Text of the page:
Christmas 1962: Sister Julienne (Jenny Agutter) receives a phonecall from Hope Clinic, a mission hospital in South Africa, in danger of closure due to being short-staffed the day before the start of a polio vaccination programme. Along with the Turners (Laura Main/Stephen McGann), Tom (Jack Ashton), Fred (Cliff Parisi) and a group of midwives, she arrives at the clinic to assist its only doctor, Myra Fitzsimmons (Sinéad Cussack). South Africa is a culture shock for all of them, not only the lack of supplies and the squalor but the very active Apartheid Regime and no clean water, which is a catalyst for dysentery. As always, Call The Midwife likes to incorporate important social issues into its storyline and again, it has paid off.
As usual, we have the tales of women in childbirth who suffer and the midwives who rush to their side and save the day. This Christmas, the writers went all out, as our favourite characters went to Cape Town in South Africa to rescue Hope Clinic from dying. This story had an historical context in which we saw the Apartheid Regime. Racial segregation, disease and poverty are three elements that followed the black mothers around and it made the British tourists uncomfortable when they went to a ‘whites only’ beach or when Trixy (Helen George) and others were dancing to music with their patients, only to be told not to by an officer, an enforcer of the barbaric apartheid law.
The South African landscapes were simply stunning, which leads me to plea for more exotic Christmas specials in the future, as it’s just been announced that we’ll have three more seasons taking us up to 2020. This special wasn’t quite as festive as one would think but it does incorporate themes that the British public appreciate, such as friendship, hope, courage and winning in the face of adversity but also more socially relevant themes, including poverty, racism, bigotry and prejudice.
Voiced by Vanessa Redgrave, Jenny Lee’s opening voiceover says “the most precious gifts cost nothing whatsoever.” This is an episode about unity and selflessness, as we see all the characters working together for the greater good. Giving without thought of incentive is not a new thing for this show but that theme is made much more potent, not because it’s Christmas but because they’re in a country that oppresses its own people, with poverty and disease claiming lives day in and day out.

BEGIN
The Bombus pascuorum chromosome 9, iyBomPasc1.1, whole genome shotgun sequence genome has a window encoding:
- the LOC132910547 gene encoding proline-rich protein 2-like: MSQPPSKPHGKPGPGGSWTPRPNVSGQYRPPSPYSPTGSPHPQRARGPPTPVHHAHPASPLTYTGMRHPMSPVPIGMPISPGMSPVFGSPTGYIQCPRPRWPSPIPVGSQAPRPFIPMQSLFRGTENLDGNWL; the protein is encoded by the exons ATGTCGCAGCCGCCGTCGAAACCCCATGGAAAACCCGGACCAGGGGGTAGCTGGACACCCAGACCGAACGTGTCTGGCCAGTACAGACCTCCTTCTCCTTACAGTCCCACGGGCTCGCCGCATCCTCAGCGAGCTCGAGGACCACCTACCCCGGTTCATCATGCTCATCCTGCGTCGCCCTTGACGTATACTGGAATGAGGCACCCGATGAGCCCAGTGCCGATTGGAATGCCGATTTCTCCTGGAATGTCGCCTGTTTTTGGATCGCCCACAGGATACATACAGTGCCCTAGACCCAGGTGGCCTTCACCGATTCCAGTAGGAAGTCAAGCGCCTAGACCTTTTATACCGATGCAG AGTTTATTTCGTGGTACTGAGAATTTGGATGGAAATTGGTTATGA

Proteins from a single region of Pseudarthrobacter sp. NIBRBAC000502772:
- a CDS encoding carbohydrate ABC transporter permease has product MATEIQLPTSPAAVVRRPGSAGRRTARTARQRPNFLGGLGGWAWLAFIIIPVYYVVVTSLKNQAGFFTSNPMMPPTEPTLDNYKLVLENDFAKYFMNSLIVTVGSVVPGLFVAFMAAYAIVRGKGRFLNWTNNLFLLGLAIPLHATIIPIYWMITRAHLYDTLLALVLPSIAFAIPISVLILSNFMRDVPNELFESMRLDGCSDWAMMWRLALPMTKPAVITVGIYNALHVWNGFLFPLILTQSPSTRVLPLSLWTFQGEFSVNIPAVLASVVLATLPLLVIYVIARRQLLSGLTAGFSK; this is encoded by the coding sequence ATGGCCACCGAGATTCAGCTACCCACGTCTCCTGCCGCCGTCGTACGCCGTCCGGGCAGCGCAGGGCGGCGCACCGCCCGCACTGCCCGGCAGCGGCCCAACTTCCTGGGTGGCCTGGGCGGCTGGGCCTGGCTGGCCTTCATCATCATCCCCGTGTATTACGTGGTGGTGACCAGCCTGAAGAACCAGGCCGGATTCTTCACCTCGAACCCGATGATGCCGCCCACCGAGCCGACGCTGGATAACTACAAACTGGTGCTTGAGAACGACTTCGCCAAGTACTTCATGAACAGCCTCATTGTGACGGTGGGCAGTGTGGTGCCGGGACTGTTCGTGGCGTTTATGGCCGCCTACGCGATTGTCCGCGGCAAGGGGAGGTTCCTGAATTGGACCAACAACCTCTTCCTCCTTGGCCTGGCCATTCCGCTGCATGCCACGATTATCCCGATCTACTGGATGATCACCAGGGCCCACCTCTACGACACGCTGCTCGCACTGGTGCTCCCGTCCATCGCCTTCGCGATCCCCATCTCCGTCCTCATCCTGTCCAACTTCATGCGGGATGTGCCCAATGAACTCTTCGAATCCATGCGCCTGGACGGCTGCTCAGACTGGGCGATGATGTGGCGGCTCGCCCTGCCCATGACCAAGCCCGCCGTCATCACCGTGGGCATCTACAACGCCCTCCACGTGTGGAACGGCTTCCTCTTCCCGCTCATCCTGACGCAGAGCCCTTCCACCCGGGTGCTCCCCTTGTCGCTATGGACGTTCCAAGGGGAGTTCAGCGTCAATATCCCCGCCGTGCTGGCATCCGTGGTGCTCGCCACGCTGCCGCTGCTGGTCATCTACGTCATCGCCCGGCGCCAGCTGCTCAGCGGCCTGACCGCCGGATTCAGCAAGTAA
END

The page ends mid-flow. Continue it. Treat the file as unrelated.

Audiences may be disappointed about the lack of development with Patsy, Delia and Sister Monica Joan but everyone else seems to get included. Tom and Fred are on the trip to assess the clinic’s state and to help with its maintenance. Sister Julienne, Trixie (Helen George) and Barbara (Charlotte Richie) are there too, and Shelagh (Laura Main) joins Doctor Turner (Stephen McGann) to coordinate a polio vaccination programme for the area. With an assortment of characters, this isn’t your textbook Christmas special with cosiness and snow, but it’s an episode that throws our protagonists into boiling heat at a malnourished clinic in an impoverished society.
While it’s not the sole focus of the special, the BBC have not decided that South Africa’s racial issues don’t exist. This is South Africa in the 1960s in the thick of the Apartheid-era. Hope Clinic’s patients are disadvantaged black women who feel their own self-worth is relative to being able to birth children and raise families. It’s things like this that really make your heart break. There’s an instance with a phantom pregnancy that is ideologically troubling, as we see characters relaxing on a “whites only” beach that show how easy it is for people to commit casual acts of discrimination, in addition to an authoritarian police presence uncanny to an Orwellian surveillance state.
This episode is all about the small things and it shows that in the First World, we are complacent with everyday things that other countries are need of. We take many things for granted and it’s the small things that count. This episode pushes the show forwards into new ground, as our heroes deal with new challenges and experience things that have not witnessed in London, whether that be the lack of resources, casual acts of racial discrimination against their patients or even unclean water. Kind deeds are what makes communities. In this sense, regardless of the harsh South African realities, it captures the spirit of Christmas, which is to commit acts of selflessness without the hope of incentive, and that’s something worth treasuring.